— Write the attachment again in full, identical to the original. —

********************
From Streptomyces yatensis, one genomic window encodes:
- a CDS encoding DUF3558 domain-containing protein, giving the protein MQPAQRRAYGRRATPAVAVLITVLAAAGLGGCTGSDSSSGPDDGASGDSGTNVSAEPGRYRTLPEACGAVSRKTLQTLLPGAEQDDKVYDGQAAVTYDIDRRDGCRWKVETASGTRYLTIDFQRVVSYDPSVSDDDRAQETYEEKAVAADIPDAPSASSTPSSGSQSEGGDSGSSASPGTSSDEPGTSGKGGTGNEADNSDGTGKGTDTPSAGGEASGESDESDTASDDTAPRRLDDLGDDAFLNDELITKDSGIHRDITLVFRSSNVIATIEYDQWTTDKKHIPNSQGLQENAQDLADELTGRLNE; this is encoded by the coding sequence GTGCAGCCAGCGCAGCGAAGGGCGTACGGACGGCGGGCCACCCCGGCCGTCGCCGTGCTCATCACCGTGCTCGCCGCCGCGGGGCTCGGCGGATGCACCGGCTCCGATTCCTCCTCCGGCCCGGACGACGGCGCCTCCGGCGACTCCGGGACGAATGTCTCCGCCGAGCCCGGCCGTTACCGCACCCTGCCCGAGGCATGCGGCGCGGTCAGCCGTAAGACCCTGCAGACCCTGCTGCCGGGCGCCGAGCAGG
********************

From Streptomyces yatensis, one genomic window encodes:
- a CDS encoding DUF3558 domain-containing protein, giving the protein MQPAQRRAYGRRATPAVAVLITVLAAAGLGGCTGSDSSSGPDDGASGDSGTNVSAEPGRYRTLPEACGAVSRKTLQTLLPGAEQDDKVYDGQAAVTYDIDRRDGCRWKVETASGTRYLTIDFQRVVSYDPSVSDDDRAQETYEEKAVAADIPDAPSASSTPSSGSQSEGGDSGSSASPGTSSDEPGTSGKGGTGNEADNSDGTGKGTDTPSAGGEASGESDESDTASDDTAPRRLDDLGDDAFLNDELITKDSGIHRDITLVFRSSNVIATIEYDQWTTDKKHIPNSQGLQENAQDLADELTGRLNE; this is encoded by the coding sequence GTGCAGCCAGCGCAGCGAAGGGCGTACGGACGGCGGGCCACCCCGGCCGTCGCCGTGCTCATCACCGTGCTCGCCGCCGCGGGGCTCGGCGGATGCACCGGCTCCGATTCCTCCTCCGGCCCGGACGACGGCGCCTCCGGCGACTCCGGGACGAATGTCTCCGCCGAGCCCGGCCGTTACCGCACCCTGCCCGAGGCATGCGGCGCGGTCAGCCGTAAGACCCTGCAGACCCTGCTGCCGGGCGCCGAGCAGG